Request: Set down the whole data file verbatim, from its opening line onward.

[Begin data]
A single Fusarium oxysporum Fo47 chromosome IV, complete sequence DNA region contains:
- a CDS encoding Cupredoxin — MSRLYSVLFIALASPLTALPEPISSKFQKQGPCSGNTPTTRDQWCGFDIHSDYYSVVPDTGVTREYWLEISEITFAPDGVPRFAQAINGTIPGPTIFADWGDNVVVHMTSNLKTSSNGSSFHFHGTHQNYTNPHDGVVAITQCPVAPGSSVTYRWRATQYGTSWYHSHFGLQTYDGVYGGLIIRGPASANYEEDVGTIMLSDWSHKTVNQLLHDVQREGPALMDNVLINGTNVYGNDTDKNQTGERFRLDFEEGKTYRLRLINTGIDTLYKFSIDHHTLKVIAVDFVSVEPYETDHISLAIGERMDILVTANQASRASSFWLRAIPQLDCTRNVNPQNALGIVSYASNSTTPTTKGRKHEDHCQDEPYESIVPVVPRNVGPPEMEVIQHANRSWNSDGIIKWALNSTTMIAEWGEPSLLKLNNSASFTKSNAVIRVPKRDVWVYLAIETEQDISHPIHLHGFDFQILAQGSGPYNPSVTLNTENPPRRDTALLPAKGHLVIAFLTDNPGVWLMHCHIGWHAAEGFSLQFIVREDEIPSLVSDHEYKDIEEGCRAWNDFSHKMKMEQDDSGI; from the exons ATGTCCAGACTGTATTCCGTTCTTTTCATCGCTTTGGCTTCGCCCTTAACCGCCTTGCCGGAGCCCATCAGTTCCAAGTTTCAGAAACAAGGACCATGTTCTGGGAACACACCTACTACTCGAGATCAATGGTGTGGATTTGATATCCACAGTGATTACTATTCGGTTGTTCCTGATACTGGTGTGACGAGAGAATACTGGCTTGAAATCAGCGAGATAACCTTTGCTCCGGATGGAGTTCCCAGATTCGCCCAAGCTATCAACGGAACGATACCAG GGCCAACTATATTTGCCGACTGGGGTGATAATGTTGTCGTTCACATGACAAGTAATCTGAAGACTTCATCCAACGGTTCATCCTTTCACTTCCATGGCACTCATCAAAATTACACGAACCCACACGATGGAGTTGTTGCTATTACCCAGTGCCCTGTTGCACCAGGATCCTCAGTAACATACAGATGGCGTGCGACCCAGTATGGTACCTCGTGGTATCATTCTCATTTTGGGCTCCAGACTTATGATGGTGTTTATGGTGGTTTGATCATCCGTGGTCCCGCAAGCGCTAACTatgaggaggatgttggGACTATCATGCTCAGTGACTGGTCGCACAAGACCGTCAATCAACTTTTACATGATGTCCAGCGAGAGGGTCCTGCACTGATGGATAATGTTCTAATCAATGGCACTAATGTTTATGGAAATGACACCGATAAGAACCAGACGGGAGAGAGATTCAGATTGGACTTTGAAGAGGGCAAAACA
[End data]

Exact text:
A single Fusarium oxysporum Fo47 chromosome IV, complete sequence DNA region contains:
- a CDS encoding Cupredoxin — MSRLYSVLFIALASPLTALPEPISSKFQKQGPCSGNTPTTRDQWCGFDIHSDYYSVVPDTGVTREYWLEISEITFAPDGVPRFAQAINGTIPGPTIFADWGDNVVVHMTSNLKTSSNGSSFHFHGTHQNYTNPHDGVVAITQCPVAPGSSVTYRWRATQYGTSWYHSHFGLQTYDGVYGGLIIRGPASANYEEDVGTIMLSDWSHKTVNQLLHDVQREGPALMDNVLINGTNVYGNDTDKNQTGERFRLDFEEGKTYRLRLINTGIDTLYKFSIDHHTLKVIAVDFVSVEPYETDHISLAIGERMDILVTANQASRASSFWLRAIPQLDCTRNVNPQNALGIVSYASNSTTPTTKGRKHEDHCQDEPYESIVPVVPRNVGPPEMEVIQHANRSWNSDGIIKWALNSTTMIAEWGEPSLLKLNNSASFTKSNAVIRVPKRDVWVYLAIETEQDISHPIHLHGFDFQILAQGSGPYNPSVTLNTENPPRRDTALLPAKGHLVIAFLTDNPGVWLMHCHIGWHAAEGFSLQFIVREDEIPSLVSDHEYKDIEEGCRAWNDFSHKMKMEQDDSGI; from the exons ATGTCCAGACTGTATTCCGTTCTTTTCATCGCTTTGGCTTCGCCCTTAACCGCCTTGCCGGAGCCCATCAGTTCCAAGTTTCAGAAACAAGGACCATGTTCTGGGAACACACCTACTACTCGAGATCAATGGTGTGGATTTGATATCCACAGTGATTACTATTCGGTTGTTCCTGATACTGGTGTGACGAGAGAATACTGGCTTGAAATCAGCGAGATAACCTTTGCTCCGGATGGAGTTCCCAGATTCGCCCAAGCTATCAACGGAACGATACCAG GGCCAACTATATTTGCCGACTGGGGTGATAATGTTGTCGTTCACATGACAAGTAATCTGAAGACTTCATCCAACGGTTCATCCTTTCACTTCCATGGCACTCATCAAAATTACACGAACCCACACGATGGAGTTGTTGCTATTACCCAGTGCCCTGTTGCACCAGGATCCTCAGTAACATACAGATGGCGTGCGACCCAGTATGGTACCTCGTGGTATCATTCTCATTTTGGGCTCCAGACTTATGATGGTGTTTATGGTGGTTTGATCATCCGTGGTCCCGCAAGCGCTAACTatgaggaggatgttggGACTATCATGCTCAGTGACTGGTCGCACAAGACCGTCAATCAACTTTTACATGATGTCCAGCGAGAGGGTCCTGCACTGATGGATAATGTTCTAATCAATGGCACTAATGTTTATGGAAATGACACCGATAAGAACCAGACGGGAGAGAGATTCAGATTGGACTTTGAAGAGGGCAAAACA